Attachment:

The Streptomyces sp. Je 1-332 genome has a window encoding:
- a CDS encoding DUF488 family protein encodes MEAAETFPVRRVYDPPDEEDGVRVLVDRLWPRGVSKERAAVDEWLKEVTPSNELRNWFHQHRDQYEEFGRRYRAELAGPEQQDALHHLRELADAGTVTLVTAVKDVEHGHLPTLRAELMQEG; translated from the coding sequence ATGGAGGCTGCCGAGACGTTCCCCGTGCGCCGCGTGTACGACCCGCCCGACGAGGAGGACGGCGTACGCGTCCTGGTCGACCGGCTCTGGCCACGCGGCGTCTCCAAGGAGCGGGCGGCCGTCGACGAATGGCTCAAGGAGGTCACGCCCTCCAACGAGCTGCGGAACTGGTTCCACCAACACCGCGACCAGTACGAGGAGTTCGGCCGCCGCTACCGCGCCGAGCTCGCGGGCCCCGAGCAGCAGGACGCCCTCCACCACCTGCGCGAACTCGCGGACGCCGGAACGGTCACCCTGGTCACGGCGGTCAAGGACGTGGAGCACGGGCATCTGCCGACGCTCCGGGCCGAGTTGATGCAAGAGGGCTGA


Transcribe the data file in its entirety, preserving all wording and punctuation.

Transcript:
The Streptomyces sp. Je 1-332 genome has a window encoding:
- a CDS encoding DUF488 family protein encodes MEAAETFPVRRVYDPPDEEDGVRVLVDRLWPRGVSKERAAVDEWLKEVTPSNELRNWFHQHRDQYEEFGRRYRAELAGPEQQDALHHLRELADAGTVTLVTAVKDVEHGHLPTLRAELMQEG; translated from the coding sequence ATGGAGGCTGCCGAGACGTTCCCCGTGCGCCGCGTGTACGACCCGCCCGACGAGGAGGACGGCGTACGCGTCCTGGTCGACCGGCTCTGGCCACGCGGCGTCTCCAAGGAGCGGGCGGCCGTCGACGAATGGCTCAAGGAGGTCACGCCCTCCAACGAGCTGCGGAACTGGTTCCACCAACACCGCGACCAGTACGAGGAGTTCGGCCGCCGCTACCGCGCCGAGCTCGCGGGCCCCGAGCAGCAGGACGCCCTCCACCACCTGCGCGAACTCGCGGACGCCGGAACGGTCACCCTGGTCACGGCGGTCAAGGACGTGGAGCACGGGCATCTGCCGACGCTCCGGGCCGAGTTGATGCAAGAGGGCTGA